With each new year we often examine how diet is affecting our body, and how we can make changes to our diet to improve overall health and optimize disease prevention. Intermittent fasting is a relatively simple change you can make to your daily eating habits to improve your overall health.
Intermittent fasting is designed to limit your feeding window. It restricts the number of hours in a day that you consume your calories. Intermittent fasting isn’t about what types of food you eat, but rather when you eat them. This fasting window gives your digestive tract a break from processing food.
There are a number of methods of intermittent fasting with various fasting lengths. Many people when first starting out should aim for a 12 hour feeding window. The goal is to work up to a 16 hour fasting window with an 8 hour feeding window. For many people this may look like skipping breakfast, having their first meal at 11 am and their last meal by 7 pm. People may also choose to incorporate a 24 hour fasting period 1 or 2 days a week.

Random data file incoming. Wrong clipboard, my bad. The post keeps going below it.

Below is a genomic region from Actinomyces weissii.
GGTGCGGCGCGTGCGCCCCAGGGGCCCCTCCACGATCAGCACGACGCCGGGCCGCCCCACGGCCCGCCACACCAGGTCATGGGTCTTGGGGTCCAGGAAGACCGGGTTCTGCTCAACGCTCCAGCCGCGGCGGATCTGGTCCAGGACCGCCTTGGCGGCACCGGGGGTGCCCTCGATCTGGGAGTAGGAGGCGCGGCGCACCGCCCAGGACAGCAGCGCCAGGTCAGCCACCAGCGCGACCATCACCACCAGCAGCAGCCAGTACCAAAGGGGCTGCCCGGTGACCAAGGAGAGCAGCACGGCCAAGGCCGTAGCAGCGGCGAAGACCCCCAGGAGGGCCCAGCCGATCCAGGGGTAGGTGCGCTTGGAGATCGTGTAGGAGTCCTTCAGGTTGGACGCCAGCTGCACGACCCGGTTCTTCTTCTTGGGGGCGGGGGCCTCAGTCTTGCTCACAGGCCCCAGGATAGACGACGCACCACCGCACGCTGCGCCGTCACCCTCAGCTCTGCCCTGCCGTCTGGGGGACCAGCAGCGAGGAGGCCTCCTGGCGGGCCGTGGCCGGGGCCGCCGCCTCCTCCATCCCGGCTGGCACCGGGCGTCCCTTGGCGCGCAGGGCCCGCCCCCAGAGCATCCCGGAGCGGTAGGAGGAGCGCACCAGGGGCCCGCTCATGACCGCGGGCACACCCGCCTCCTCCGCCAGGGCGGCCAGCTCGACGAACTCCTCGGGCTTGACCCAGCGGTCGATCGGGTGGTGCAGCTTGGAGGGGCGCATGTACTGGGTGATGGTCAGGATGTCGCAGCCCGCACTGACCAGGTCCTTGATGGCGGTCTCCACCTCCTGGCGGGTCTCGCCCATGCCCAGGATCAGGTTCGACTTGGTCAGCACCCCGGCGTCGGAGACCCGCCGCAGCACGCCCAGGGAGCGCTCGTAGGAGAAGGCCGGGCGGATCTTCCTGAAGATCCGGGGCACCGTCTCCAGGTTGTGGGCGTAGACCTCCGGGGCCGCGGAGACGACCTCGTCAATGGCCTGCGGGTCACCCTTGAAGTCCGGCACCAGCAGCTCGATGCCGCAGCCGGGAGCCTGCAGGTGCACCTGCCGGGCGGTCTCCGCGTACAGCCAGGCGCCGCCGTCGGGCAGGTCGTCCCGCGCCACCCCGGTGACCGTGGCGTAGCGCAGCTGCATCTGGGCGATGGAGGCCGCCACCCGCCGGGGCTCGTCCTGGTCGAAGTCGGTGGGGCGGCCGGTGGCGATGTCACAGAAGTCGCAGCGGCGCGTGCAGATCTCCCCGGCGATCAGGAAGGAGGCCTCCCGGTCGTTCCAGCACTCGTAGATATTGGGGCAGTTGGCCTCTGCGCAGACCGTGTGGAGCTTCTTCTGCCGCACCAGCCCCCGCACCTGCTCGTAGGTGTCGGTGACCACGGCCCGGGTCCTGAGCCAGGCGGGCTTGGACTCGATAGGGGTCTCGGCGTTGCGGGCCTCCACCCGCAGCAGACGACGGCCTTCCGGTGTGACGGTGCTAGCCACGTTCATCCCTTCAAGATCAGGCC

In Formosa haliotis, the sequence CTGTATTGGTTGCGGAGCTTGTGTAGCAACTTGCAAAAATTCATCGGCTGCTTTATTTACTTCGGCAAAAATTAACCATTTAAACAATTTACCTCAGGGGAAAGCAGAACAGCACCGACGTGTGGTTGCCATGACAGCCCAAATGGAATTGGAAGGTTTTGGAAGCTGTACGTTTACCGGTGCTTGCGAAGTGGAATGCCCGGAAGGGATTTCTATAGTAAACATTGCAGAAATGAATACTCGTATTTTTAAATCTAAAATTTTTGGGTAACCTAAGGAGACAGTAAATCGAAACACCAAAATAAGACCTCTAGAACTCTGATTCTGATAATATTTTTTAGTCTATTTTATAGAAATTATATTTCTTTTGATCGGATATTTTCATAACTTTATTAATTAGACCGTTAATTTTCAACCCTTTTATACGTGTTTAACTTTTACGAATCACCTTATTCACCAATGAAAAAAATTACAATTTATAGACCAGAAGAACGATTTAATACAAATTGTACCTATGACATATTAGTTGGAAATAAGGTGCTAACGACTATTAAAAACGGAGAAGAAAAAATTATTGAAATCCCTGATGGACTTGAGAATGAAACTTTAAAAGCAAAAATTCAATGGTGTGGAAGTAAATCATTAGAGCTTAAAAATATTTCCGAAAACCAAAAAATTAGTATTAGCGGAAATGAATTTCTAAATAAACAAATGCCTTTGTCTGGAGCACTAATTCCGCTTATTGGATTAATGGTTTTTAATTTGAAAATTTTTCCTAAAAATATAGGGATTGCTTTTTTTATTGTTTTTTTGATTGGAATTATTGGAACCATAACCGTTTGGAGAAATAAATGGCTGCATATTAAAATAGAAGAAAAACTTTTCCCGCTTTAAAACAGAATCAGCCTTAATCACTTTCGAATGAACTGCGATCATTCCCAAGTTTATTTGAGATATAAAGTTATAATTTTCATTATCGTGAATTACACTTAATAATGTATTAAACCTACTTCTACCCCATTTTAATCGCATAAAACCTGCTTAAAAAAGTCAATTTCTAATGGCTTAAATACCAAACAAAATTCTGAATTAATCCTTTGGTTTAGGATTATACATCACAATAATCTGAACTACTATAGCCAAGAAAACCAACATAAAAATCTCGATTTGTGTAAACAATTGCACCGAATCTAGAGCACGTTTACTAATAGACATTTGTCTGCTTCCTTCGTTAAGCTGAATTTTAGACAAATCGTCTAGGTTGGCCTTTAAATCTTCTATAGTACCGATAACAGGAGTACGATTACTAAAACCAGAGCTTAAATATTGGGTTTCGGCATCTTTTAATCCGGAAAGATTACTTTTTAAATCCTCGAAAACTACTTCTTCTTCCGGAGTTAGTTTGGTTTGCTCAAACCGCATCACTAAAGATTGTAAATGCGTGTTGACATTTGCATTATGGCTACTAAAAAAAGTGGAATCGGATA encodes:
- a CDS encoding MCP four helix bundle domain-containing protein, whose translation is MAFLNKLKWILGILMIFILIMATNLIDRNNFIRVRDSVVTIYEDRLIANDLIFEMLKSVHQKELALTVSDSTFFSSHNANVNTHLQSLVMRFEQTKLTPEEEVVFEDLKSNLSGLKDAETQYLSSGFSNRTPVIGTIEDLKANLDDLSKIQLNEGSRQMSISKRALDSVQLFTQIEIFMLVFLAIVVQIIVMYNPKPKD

When you fast your body has a number of physical responses including lowering insulin levels, improved insulin sensitivity and breaking down fat stores. Intermittent fasting is often used in conjunction with the ketogenic diet to promote weight loss. Fasting also increases the production of human growth hormone by the body, which helps with cellular repair. There is also evidence that intermittent fasting positively affects the gut microbiome (Patterson 2017).
Some of the benefits of intermittent fasting include:
- Promotes weight loss
- Enhances cognition and brain function
- Improves glucose regulation
- Decreases inflammation
- Reduce blood pressure
- Appetite control and decreased hunger
Although intermittent fasting technically only impacts when you eat, our naturopathic doctors recommend all meals should focus on nutrient dense, whole foods. It is also important to stay hydrated and drink lots of water during your fasting period to help promote detoxification.